- Andre Soares
TV Picks: “Texas Rising” is History’s tent-pole event of 2015 set to premiere on Memorial Day.The network lucked out in securing a two-time Academy Award nominated director and an all-star cast. This was a massive undertaking that was filmed in the blistering desert of Durango, Mexico, in wide format CinemaScope. Quite simply, “Texas Rising” is a high quality, compelling historical drama that you must not miss.Two-time Oscar-nominated director Roland Joffé directs “Texas Rising” with an all-star cast including: Bill Paxton, Brendan Fraser, Ray Liotta, Jeffrey Dean Morgan, Olivier Martinez, Thomas Jane, Christopher McDonald, Jeremy Davies, Chad Michael Murray, Max […] »
- April Neale
A new trailer to the History Channel’s mini-series Texas Rising looks like a bloodbath. The new series covers the violent history between Texas and Mexico when General Santa Anna (Olivier Martinez) vowed to personally take back Texas in 1836 with his army. Texas Rising stars Bill Paxton, Brendan Fraser, Ray Liotta, Jeffrey Dean Morgan, Olivier Martínez, Thomas Jane, Chad Michael Murray, Max Thieriot and other familiar faces.
- firstname.lastname@example.org (Super User)
Read More: History Orders 'Texas Rising' Miniseries, Starring Bill Paxton, Brendan Fraser, Ray Liotta and Directed by Roland Joffé After its sprawling backwoods miniseries "Hatfields & McCoys" snagged five Emmy Awards in 2012, History is back at it three years later with "Texas Rising." The sprawling, 10-hour production reunites "Hatfields" star Bill Paxton with the format that earned him his first Emmys nod, this time playing Sam Houston, known as the "father" of Texas. The miniseries takes place during the Texas Revolution against Mexico and explores the rise of the infamous Texas Rangers, known as the longest-standing law enforcement organization in North America. The event series has been groomed as a follow-up to "Hatfields & McCoys," featuring the same lead actor (Paxton), production company (Thinkfactory Media) and release date (Memorial Day weekend) as its predecessor. But the 2012 limited drama, »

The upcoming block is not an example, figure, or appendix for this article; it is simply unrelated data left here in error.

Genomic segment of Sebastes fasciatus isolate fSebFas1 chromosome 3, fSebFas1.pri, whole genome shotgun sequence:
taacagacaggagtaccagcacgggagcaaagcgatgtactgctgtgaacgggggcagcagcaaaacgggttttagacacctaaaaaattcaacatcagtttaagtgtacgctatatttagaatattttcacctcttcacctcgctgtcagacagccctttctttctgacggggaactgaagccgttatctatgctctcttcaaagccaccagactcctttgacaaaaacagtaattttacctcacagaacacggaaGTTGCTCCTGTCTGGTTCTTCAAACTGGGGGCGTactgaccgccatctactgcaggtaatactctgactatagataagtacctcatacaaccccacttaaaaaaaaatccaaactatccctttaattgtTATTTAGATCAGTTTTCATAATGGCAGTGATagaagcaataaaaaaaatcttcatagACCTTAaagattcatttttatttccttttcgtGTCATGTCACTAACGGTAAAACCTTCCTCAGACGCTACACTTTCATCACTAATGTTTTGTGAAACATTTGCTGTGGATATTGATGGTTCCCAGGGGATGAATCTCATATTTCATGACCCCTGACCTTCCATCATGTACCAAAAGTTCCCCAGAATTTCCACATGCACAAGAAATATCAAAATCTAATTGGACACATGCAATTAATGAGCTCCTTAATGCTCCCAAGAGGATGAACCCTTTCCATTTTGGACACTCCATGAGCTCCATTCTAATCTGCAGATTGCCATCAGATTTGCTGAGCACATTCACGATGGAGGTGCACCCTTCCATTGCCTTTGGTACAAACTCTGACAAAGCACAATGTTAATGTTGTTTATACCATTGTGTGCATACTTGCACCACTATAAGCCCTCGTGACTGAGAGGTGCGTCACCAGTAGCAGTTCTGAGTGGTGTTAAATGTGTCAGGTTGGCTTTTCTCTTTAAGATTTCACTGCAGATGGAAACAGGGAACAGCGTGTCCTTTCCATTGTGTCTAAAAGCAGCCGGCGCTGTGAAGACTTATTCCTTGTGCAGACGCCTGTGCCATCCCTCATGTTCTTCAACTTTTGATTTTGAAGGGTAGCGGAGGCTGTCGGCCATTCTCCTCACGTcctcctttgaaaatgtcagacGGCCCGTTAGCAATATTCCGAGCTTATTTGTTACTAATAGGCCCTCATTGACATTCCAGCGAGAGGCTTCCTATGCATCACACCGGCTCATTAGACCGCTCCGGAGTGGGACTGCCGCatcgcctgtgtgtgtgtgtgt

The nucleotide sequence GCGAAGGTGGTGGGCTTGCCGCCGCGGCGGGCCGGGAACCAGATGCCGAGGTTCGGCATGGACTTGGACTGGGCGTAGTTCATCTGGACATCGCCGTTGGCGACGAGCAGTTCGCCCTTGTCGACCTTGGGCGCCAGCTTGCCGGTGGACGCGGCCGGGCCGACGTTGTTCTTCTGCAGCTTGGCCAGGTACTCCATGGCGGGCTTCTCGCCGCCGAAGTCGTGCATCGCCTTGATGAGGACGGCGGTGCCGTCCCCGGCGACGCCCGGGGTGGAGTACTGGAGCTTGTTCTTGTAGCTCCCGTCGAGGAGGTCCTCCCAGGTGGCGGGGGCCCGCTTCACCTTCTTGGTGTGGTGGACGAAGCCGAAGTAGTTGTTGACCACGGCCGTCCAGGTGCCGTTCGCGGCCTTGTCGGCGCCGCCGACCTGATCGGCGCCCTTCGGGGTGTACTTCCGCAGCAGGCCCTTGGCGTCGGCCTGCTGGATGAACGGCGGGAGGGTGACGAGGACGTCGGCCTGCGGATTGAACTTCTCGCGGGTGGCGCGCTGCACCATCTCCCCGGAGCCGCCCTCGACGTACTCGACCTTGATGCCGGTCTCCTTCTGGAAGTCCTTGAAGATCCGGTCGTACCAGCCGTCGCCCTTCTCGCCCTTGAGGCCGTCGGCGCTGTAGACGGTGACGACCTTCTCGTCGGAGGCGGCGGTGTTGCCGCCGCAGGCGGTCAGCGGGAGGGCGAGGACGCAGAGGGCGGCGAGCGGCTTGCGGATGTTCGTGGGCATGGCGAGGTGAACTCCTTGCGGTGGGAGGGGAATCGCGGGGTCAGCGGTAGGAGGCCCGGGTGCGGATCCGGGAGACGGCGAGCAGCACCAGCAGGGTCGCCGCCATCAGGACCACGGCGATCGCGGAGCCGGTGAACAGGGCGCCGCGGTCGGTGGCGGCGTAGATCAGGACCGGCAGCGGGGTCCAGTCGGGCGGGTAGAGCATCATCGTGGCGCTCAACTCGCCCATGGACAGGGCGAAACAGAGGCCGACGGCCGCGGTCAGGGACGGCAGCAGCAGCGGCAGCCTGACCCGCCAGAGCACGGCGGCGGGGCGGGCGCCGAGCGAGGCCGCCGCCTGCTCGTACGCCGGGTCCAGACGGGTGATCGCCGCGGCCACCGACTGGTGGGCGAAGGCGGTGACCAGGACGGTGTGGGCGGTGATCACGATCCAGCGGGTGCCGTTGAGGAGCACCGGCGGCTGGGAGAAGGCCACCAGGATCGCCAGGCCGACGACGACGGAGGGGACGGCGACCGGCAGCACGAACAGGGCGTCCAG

- David Canfield
Now the smoke has cleared following international television program market MipTV in Cannes, which wrapped on Thursday, the outline of some of the major trends can be made out.
One trend that has been evident for a while but was more pronounced than ever last week is that the major players are ramping up production of high-end drama.
“The original programming slate at Starz has been ramping up for last two years and is continuing to do,” Gene George, Starz exec VP, worldwide distribution said. “The number of episodes of original programming in Starz has near doubled in two years from 42 in 2013 to a projected 75-80 in 2015.”
It is the same story everywhere you look — BBC Worldwide, All3Media, ITV Global, FremantleMedia, and so on – the big-budget scripted show is king.
For many of these major players, the aim is to produce cinematic-quality dramas. One example was the A+E »
- Leo Barraclough and John Hopewell
The History miniseries “Texas Rising,” set to bow on Memorial Day, has been expanded to 10 hours and will air over the course of five weeks, the network announced on Tuesday.
The series, which details the Texas Revolution and the rise of the legendary Texas Rangers, will air two-hour installments on both Memorial Day (May 25) and the next night (Tuesday, May 26). Its final six hours will then be played out over the next three Mondays (June 1, 8 and 15).
It had originally been planned as a six-hour series.
Roland Joffe is directing “Texas Rising,” whose all-star cast includes Bill Paxton, Brendan Fraser, Ray Liotta and Jeffrey Dean Morgan. It is produced by A+E Studios, ITV Studios America and Thinkfactory Media. Leslie Greif serves as executive producer. Dirk Hoogstra and Julian P. Hobbs serve as executives in charge of production.
History is hoping ratings magic can strike twice with Paxton and another event series set in the South. »
- Rick Kissell